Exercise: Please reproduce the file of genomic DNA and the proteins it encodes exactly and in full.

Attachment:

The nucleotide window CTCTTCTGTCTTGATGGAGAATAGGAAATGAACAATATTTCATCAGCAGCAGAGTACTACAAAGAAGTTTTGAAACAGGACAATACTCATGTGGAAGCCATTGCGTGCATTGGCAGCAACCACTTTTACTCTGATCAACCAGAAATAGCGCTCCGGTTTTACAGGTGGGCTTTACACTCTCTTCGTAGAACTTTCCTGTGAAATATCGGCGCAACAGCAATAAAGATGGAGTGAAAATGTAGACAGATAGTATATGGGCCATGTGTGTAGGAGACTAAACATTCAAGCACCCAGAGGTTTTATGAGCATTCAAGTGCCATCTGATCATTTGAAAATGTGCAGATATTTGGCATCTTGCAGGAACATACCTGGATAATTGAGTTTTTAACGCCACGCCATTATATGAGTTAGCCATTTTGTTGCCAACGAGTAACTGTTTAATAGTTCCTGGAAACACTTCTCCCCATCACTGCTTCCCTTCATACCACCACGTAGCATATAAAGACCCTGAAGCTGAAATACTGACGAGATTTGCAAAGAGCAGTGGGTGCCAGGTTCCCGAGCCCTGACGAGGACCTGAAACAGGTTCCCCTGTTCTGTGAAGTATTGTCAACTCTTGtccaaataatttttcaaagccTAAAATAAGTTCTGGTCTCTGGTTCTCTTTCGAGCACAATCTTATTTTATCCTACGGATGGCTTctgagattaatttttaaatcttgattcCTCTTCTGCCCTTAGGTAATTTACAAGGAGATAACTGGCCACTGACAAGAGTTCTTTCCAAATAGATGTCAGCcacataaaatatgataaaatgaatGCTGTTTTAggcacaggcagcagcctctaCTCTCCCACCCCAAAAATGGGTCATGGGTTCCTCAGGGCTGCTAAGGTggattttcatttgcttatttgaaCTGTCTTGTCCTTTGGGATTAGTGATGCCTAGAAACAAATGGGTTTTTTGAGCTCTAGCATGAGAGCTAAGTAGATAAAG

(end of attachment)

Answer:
The nucleotide window CTCTTCTGTCTTGATGGAGAATAGGAAATGAACAATATTTCATCAGCAGCAGAGTACTACAAAGAAGTTTTGAAACAGGACAATACTCATGTGGAAGCCATTGCGTGCATTGGCAGCAACCACTTTTACTCTGATCAACCAGAAATAGCGCTCCGGTTTTACAGGTGGGCTTTACACTCTCTTCGTAGAACTTTCCTGTGAAATATCGGCGCAACAGCAATAAAGATGGAGTGAAAATGTAGACAGATAGTATATGGGCCATGTGTGTAGGAGACTAAACATTCAAGCACCCAGAGGTTTTATGAGCATTCAAGTGCCATCTGATCATTTGAAAATGTGCAGATATTTGGCATCTTGCAGGAACATACCTGGATAATTGAGTTTTTAACGCCACGCCATTATATGAGTTAGCCATTTTGTTGCCAACGAGTAACTGTTTAATAGTTCCTGGAAACACTTCTCCCCATCACTGCTTCCCTTCATACCACCACGTAGCATATAAAGACCCTGAAGCTGAAATACTGACGAGATTTGCAAAGAGCAGTGGGTGCCAGGTTCCCGAGCCCTGACGAGGACCTGAAACAGGTTCCCCTGTTCTGTGAAGTATTGTCAACTCTTGtccaaataatttttcaaagccTAAAATAAGTTCTGGTCTCTGGTTCTCTTTCGAGCACAATCTTATTTTATCCTACGGATGGCTTctgagattaatttttaaatcttgattcCTCTTCTGCCCTTAGGTAATTTACAAGGAGATAACTGGCCACTGACAAGAGTTCTTTCCAAATAGATGTCAGCcacataaaatatgataaaatgaatGCTGTTTTAggcacaggcagcagcctctaCTCTCCCACCCCAAAAATGGGTCATGGGTTCCTCAGGGCTGCTAAGGTggattttcatttgcttatttgaaCTGTCTTGTCCTTTGGGATTAGTGATGCCTAGAAACAAATGGGTTTTTTGAGCTCTAGCATGAGAGCTAAGTAGATAAAG